The Fundamental Problem With Labor Movements

Beggars can’t be choosers.

Think of a homeless guy who washes car windows in traffic in hopes of getting paid.  That’s the position of the wage slave.

The tragedy of the modern labor force is that people are completely dependent on jobs.
Unless a laborer gets a better offer from another employer, he’s impotent at the bargaining table.  Because he eats by selling his labor, he can’t withhold his labor.  Because he can’t withhold, he is powerless, a slave in all but name—a slave to the necessity of survival as a subsistence farmer is slave to his fields.  Even if he chooses to go on strike and be hungry for awhile, it’s all too easy to replace him with someone else who does the same thing.  And when his strike doesn’t work, there’s no guarantee he’ll be able to eat again, he may even be blacklisted, all but sentenced to death by exile into the wilderness.

As soon as we go looking for jobs, we’re limited in what we can demand.  A man who opens a business may need employees, but he didn’t ask our parents to give birth to us, nor does he naturally bear any duty to care for us.  He can’t be held responsible for the entire human race—keeping a business alive is hard enough.   He has his shop and maybe he hires a few guys if he needs them, and dismisses them when they’ve served their purpose.  Someone who lives only selling his labor must be one of those guys that gets hired and finds ways to stay employed or he’s faced with starvation.

Earning bare subsistence wages for backbreaking labor that makes some other guy rich sucks; I’ve had to do a decent amount of it to get by.
I’ve also played around with small operations to make some money on the side.  I found out it’s astonishingly difficult to pay yourself even $7.50 an hour.  I’ve tried selling sourdough bread, I’ve sold asian herbs over the internet.  Until you have an operation at critical mass.  You’re actually a lot better off working at McDonalds.  When you clock out at McDonald’s you can check out and not worry.  If you have your own thing, there’s not truly any such thing as a day off.  Until you’ve risked substantial capital to build up infrastructure of some kind, simply panhandling yields a competitive wage compared to most things you could do on your own.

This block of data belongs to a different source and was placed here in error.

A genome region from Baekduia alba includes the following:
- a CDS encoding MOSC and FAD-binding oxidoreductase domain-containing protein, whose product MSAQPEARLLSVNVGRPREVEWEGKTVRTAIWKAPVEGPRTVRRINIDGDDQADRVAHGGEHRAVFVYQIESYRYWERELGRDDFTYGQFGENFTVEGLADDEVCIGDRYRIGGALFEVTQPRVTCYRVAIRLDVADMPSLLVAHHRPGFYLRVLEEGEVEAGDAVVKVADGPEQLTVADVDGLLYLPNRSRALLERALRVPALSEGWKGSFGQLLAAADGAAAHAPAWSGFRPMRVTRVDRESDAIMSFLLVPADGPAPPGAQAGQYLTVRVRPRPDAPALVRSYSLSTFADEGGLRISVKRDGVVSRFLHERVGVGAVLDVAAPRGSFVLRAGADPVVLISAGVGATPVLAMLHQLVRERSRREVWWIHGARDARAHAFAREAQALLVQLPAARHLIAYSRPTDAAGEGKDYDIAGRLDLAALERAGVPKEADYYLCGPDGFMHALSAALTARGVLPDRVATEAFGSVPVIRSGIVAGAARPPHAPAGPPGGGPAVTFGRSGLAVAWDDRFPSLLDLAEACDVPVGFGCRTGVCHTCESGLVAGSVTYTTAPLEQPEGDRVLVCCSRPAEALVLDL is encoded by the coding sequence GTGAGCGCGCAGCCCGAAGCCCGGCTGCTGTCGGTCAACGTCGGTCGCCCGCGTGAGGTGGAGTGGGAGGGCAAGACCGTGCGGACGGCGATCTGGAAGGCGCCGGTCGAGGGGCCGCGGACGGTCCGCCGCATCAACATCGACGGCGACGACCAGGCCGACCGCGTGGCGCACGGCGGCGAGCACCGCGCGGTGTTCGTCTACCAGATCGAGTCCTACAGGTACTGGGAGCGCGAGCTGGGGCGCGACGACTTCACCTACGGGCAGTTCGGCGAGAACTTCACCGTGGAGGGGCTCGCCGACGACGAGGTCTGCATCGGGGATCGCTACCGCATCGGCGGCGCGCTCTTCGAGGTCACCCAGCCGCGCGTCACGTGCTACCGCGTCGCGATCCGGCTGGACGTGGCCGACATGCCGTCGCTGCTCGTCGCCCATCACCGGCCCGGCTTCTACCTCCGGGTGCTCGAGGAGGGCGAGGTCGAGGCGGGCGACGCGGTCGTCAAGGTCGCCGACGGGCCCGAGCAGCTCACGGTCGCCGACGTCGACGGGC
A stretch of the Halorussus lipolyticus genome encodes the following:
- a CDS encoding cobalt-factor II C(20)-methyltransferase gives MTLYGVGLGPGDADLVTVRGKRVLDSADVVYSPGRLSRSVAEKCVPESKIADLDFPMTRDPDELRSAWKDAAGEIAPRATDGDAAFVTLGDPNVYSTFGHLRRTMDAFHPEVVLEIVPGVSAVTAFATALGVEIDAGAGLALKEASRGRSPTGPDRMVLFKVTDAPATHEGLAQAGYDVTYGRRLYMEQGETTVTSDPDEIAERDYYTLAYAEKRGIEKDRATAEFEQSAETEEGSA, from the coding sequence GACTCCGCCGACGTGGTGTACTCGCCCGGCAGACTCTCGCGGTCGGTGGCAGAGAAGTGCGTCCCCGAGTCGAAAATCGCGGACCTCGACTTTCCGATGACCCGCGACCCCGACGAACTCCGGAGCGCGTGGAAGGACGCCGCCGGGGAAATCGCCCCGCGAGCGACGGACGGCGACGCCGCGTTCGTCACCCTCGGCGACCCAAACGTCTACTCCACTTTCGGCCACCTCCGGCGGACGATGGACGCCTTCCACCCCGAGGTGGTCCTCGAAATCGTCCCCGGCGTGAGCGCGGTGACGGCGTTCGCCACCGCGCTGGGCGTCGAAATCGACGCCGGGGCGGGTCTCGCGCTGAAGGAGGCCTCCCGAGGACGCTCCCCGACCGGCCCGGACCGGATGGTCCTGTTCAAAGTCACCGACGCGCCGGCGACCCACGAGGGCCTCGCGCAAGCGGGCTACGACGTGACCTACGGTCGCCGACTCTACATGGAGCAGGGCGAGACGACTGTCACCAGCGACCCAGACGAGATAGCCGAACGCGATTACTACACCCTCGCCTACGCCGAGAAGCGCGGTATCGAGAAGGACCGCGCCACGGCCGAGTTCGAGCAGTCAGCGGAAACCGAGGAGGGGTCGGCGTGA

The only way anyone gets a better deal in this life is by having leverage at the bargaining table.  Until hamburger flippers have better options, they won’t get 15 dollars an hour.  If they can’t work for 7.50, 5 dollars an hour, or even .50 cents an hour they’re even worse off!  So how do they expect to get a better deal?
I remember traveling around the UK learning how Welshmen went hungry when slate mining declined and the Cornish when the tin market crashed. When the one job in town went away, grinding poverty gave way to the threat of outright starvation. “Grinding” at least suggests a process that can be carried on from day to day, even if it’s unrelentingly miserable.

We live in a post-industrial world where only a few percent of the population is needed to do the truly essential work of providing food and infrastructure.  The rest is a desperate attempt to make human lives worthwhile.  Once the goods are produced, it’s absurd to suppose that the rest can all try to provide value by serving each other the goods.
People have always had to earn their keep.  Those who have been unwilling or unable to provide value to others have starved.  One brief thought experiment suffices: Do you want to buy food and housing for a mob of strangers?  Can you?

A few years ago I wrote about the Highland Clearances because it’s a definitive example of how the real world really works:  When sheep became more profitable than peasant tenants, the people were promptly evicted en masse to make way for sheep.  We can also observe countless other examples in the British Empire alone.  They exported food from Ireland during the Irish potato famine and from India during Indian famines.  Human life is cheap and wealth is dear.

If we consider that money is just a stand-in for wealth, and wealth itself is food, shelter, mates, luxuries for the human and the products of photosynthesis for the plant—every living thing in a sense is a business.
And in the course of nature, failed businesses perish from the earth.

I’ve wondered before if we can defy the experience of generations and truly assign human life an intrinsic value in practice.  New things happen after 10s of thousands or even millions of years all the time.  But by the pattern we know—that of an agricultural oligarchy, useful specimens are retained by those who control wealth—the rest discarded into the trash pile.